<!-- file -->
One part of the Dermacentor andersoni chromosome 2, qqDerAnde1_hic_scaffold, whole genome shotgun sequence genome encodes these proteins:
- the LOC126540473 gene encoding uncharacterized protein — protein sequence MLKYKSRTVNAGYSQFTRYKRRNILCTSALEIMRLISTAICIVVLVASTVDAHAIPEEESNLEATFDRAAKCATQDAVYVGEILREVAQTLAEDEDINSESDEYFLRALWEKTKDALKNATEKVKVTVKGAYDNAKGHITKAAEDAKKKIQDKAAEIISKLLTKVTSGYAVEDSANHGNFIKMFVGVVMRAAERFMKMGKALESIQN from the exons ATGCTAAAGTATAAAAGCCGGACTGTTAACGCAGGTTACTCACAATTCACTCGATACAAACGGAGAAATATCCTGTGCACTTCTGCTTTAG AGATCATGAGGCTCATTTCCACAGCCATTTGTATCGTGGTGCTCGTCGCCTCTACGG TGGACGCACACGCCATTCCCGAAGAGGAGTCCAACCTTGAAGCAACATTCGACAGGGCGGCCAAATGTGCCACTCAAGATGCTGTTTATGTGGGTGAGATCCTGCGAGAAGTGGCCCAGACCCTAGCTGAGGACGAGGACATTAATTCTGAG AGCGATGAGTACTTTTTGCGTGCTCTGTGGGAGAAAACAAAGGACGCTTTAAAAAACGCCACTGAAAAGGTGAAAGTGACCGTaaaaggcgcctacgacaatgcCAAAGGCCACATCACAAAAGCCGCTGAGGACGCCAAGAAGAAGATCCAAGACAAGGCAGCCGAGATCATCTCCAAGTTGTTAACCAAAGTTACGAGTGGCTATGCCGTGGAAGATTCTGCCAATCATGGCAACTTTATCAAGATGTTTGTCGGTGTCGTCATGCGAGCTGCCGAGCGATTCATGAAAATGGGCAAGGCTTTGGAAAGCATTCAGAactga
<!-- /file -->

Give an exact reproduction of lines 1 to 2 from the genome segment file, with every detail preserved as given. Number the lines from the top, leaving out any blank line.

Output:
One part of the Dermacentor andersoni chromosome 2, qqDerAnde1_hic_scaffold, whole genome shotgun sequence genome encodes these proteins:
- the LOC126540473 gene encoding uncharacterized protein — protein sequence MLKYKSRTVNAGYSQFTRYKRRNILCTSALEIMRLISTAICIVVLVASTVDAHAIPEEESNLEATFDRAAKCATQDAVYVGEILREVAQTLAEDEDINSESDEYFLRALWEKTKDALKNATEKVKVTVKGAYDNAKGHITKAAEDAKKKIQDKAAEIISKLLTKVTSGYAVEDSANHGNFIKMFVGVVMRAAERFMKMGKALESIQN from the exons ATGCTAAAGTATAAAAGCCGGACTGTTAACGCAGGTTACTCACAATTCACTCGATACAAACGGAGAAATATCCTGTGCACTTCTGCTTTAG AGATCATGAGGCTCATTTCCACAGCCATTTGTATCGTGGTGCTCGTCGCCTCTACGG TGGACGCACACGCCATTCCCGAAGAGGAGTCCAACCTTGAAGCAACATTCGACAGGGCGGCCAAATGTGCCACTCAAGATGCTGTTTATGTGGGTGAGATCCTGCGAGAAGTGGCCCAGACCCTAGCTGAGGACGAGGACATTAATTCTGAG AGCGATGAGTACTTTTTGCGTGCTCTGTGGGAGAAAACAAAGGACGCTTTAAAAAACGCCACTGAAAAGGTGAAAGTGACCGTaaaaggcgcctacgacaatgcCAAAGGCCACATCACAAAAGCCGCTGAGGACGCCAAGAAGAAGATCCAAGACAAGGCAGCCGAGATCATCTCCAAGTTGTTAACCAAAGTTACGAGTGGCTATGCCGTGGAAGATTCTGCCAATCATGGCAACTTTATCAAGATGTTTGTCGGTGTCGTCATGCGAGCTGCCGAGCGATTCATGAAAATGGGCAAGGCTTTGGAAAGCATTCAGAactga